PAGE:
The first half of a massive interview with Keith Chester about his excellent book "Strange Company", detailing the often overlooked but critically important Foo Fighter era in Ufology. In this installment, we cover the surprising variety of actual Foo Fighter objects that were reported to be seen, how the Allied Forces investigated the Foo Fighters, notable figures from that era, ten key Foo Fighter cases discussed in detail, and the explosion of the Foo Fighter story on American shores. And that's just Part One.
It's an intensely thorough edition of BoA : Audio, where you're almost guaranteed to walk away having heard something new. A must-hear interview for any serious student of Ufology's rich history.
Full Preview : We start out with the standard bio / background as we find out who Keith Chester is, how he gravitated towards looking at the UFO phenomenon, and the fascinating story of the first interview he conducted. Keith speculates on why the Foo Fighter era of Ufology seems to have fallen through the cracks of UFO history.
Diving into the Foo Fighter discussion, Keith details some of the various anomalous objects that were seen by fighter pilots during the war. Keith explains why there seems to be a lack of Foo Fighter pictures from the era, despite there being a fair amount of photographic technology on the planes. We talk about the difficulty of having no clear nomenclature for identifying anomalous phenomenon in the air and how the Allied air forces classified the various sightings.
This leads into Keith talking about how the Royal Air Force and, subsequently the US Air Force, began investigating the Foo Fighters and how that investigation may have had roots prior to the start of WWII. This segues into a discussion on the role of Bob Robertson (of Robertson Panel infamy) overseeing the investigation of the Foo Fighters. From there, we find out about one of the most important figures in the Foo Fighter investigation era : Dr. David T. Griggs. We talk about his role in the war and in the FF investigation and the story of his final report on the Foo Fighters and how it has gone missing.
We talk about the disconnect between the pilots who saw the aerial phenomenon, the base intelligence people who were in charge of collecting the reports, and the higher ups who wanted to receive the reports. What was the culture on the base like when the pilots returned after seeing a Foo Fighter, was there a standard operating procedure with regards to the FF phenomenon, and did the situation evolve over time. This leads into a discussion on how prevalent military coersion of silence was inflicted upon the witnesses, as seems to be the case in modern military UFO sightings.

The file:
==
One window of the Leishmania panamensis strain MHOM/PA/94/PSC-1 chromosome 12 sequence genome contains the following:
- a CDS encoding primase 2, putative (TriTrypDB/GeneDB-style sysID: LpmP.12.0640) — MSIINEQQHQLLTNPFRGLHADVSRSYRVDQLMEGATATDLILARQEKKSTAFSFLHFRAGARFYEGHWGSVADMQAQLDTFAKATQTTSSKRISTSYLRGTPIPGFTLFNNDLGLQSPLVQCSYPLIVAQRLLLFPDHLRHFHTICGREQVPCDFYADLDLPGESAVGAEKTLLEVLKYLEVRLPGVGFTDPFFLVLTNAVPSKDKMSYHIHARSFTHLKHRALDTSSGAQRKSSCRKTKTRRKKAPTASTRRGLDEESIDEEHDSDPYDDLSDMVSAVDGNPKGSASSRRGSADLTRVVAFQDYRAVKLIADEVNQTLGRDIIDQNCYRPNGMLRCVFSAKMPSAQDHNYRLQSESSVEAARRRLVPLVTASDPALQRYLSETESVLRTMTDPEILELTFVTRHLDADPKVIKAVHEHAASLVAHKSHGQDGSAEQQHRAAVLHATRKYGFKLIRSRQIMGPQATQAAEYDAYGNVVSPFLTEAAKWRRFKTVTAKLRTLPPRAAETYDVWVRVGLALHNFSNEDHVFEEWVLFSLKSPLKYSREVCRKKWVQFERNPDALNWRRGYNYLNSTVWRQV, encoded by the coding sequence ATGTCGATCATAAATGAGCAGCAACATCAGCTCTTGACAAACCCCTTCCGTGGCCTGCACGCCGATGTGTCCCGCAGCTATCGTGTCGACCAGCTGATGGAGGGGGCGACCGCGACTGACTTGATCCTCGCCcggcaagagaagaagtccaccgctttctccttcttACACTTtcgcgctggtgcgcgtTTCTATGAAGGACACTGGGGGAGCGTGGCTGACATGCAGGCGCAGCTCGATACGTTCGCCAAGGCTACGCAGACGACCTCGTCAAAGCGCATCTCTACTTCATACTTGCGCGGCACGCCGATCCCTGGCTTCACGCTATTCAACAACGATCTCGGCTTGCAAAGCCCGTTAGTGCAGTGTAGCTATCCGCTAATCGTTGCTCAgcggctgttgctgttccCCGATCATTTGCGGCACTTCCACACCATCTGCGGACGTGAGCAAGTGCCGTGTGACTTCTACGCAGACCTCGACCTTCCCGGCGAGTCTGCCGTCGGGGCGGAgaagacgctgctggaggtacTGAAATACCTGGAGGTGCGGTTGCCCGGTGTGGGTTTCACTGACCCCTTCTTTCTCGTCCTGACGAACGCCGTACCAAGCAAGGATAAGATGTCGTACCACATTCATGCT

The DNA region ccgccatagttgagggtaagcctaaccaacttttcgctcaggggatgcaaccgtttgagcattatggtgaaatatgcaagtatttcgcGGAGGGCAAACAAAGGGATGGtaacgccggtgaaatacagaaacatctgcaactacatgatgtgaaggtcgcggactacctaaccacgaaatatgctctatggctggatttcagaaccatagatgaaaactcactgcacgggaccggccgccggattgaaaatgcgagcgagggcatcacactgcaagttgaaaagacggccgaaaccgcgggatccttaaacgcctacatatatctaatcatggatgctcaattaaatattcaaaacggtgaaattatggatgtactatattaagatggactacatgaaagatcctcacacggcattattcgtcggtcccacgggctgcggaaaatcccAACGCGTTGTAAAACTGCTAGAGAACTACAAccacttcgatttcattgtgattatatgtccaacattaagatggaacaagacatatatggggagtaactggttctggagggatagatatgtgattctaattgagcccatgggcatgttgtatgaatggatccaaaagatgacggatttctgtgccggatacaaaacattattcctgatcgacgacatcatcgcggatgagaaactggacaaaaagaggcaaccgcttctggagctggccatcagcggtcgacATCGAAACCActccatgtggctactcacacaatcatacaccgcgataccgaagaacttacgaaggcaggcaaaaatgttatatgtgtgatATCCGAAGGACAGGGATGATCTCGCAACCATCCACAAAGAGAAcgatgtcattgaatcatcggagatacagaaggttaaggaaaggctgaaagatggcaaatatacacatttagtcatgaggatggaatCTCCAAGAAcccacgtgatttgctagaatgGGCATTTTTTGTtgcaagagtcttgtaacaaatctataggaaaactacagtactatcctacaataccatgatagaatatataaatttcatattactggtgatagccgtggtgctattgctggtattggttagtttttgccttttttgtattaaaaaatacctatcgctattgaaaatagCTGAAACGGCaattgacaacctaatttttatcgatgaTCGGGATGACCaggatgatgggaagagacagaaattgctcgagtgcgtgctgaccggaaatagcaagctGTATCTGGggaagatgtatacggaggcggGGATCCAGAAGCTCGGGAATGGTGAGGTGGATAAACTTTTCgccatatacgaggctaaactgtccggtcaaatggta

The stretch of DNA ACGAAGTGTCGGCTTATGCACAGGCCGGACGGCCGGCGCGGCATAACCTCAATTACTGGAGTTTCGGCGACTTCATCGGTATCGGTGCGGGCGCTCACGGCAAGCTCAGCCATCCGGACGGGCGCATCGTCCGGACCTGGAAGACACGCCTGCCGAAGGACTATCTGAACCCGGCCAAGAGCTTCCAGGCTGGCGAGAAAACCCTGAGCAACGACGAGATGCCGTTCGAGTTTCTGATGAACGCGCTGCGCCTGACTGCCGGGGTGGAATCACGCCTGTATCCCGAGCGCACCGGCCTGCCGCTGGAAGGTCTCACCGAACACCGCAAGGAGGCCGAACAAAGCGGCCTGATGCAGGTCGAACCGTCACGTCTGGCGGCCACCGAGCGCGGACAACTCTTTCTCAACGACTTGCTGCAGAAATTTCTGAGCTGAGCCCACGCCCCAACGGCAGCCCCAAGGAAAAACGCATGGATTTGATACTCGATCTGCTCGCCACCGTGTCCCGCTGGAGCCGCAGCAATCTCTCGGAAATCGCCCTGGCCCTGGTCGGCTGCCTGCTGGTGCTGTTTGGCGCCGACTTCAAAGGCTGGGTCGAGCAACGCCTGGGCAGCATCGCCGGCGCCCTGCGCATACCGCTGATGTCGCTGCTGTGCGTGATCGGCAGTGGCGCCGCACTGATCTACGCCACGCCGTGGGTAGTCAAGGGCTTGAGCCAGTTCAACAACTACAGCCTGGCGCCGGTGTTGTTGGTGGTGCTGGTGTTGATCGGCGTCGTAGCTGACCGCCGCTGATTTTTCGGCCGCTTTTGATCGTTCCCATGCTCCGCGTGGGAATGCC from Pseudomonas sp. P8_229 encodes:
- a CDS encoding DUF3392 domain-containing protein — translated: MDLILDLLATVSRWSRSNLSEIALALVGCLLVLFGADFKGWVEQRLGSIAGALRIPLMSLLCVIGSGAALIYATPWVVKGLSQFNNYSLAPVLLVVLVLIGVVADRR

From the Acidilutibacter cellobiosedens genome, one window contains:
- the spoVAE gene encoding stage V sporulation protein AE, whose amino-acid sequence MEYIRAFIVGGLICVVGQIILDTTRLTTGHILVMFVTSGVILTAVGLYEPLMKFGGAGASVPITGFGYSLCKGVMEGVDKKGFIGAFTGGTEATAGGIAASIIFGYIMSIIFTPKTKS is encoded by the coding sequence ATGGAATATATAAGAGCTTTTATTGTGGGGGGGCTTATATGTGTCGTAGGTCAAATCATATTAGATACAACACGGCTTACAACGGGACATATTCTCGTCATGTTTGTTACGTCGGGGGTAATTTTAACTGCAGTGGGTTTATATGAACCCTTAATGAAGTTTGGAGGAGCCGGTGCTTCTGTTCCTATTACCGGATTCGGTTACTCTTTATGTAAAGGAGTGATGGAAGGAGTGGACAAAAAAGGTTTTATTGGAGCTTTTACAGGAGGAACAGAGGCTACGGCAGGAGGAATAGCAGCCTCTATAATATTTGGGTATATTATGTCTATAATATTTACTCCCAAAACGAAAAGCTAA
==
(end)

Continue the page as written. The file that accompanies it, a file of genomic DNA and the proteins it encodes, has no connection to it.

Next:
Next, we cherry pick some of the key cases of the WWII aerial phenomenon era, starting with the Sabinsky Case (1942), which Keith says is the "key early war sighting". Following that, we cover the Stuttgart / Schweinfurt series of sightings (1943), which saw a downed plane, glass balls falling from the sky, and the introduction of the term "flying disc" to the nomenclature of reporting. Keith explains why it is common believe amongst those in Ufology that the downed aircraft was ordinance related and not the result of the Foo Fighters.
Moving ahead chronologically, we then discuss the Leet case of 1944, which saw the first report of heat coming from the mysterious aerial object. After that, we talk about Len Stringfield's Foo Fighter sighting from August of 1945, which occurred over Japan soon after the war had ended, and the strange effect the presence of the Foo Fighter had on the plane Stringfield was flying in. Wrapping up the key case discussion, Keith tells us about the 1942 USS Helm sighting case which was the first reported cigar shaped Foo Fighter sighting, a 1942 case over Turin, Italy, a 1943 case over Germany, two reports from early 1944 of Zeppelin-like objects, a '44 sighting of a massive, motionless object, the series of big sightings in early 1945 which gave the world the name "Foo Fighters", and, finally, a ground sighting of the Foo Fighters from March of 1945.
Wrapping up this week's installment, we talk about Bob Wilson, of the Associated Press, who was largely responsible for breaking the Foo Fighter story in America. We find out how extensive the reporting, if any, on anomalous aerial phenomena in WWII had been and how long the media firestorm as a result of Bob Wilson's story lasted.
Keith Chester Bio
Born in 1957 - a sputnik baby - Keith Chester's interest in UFOs began in 1966 with a daylight sighting while growing up in Frederick, Maryland. Art, film, and music have been the constant fuel from which he has drawn inspiration throughout his fifty years. Around 1989, his passionate interest of the UFO phenomenon culminated in the book "Strange Company : Military Encounters with UFOs in WWII".
At present, he's researching for another book, making abstract films, and tapping into the world around him.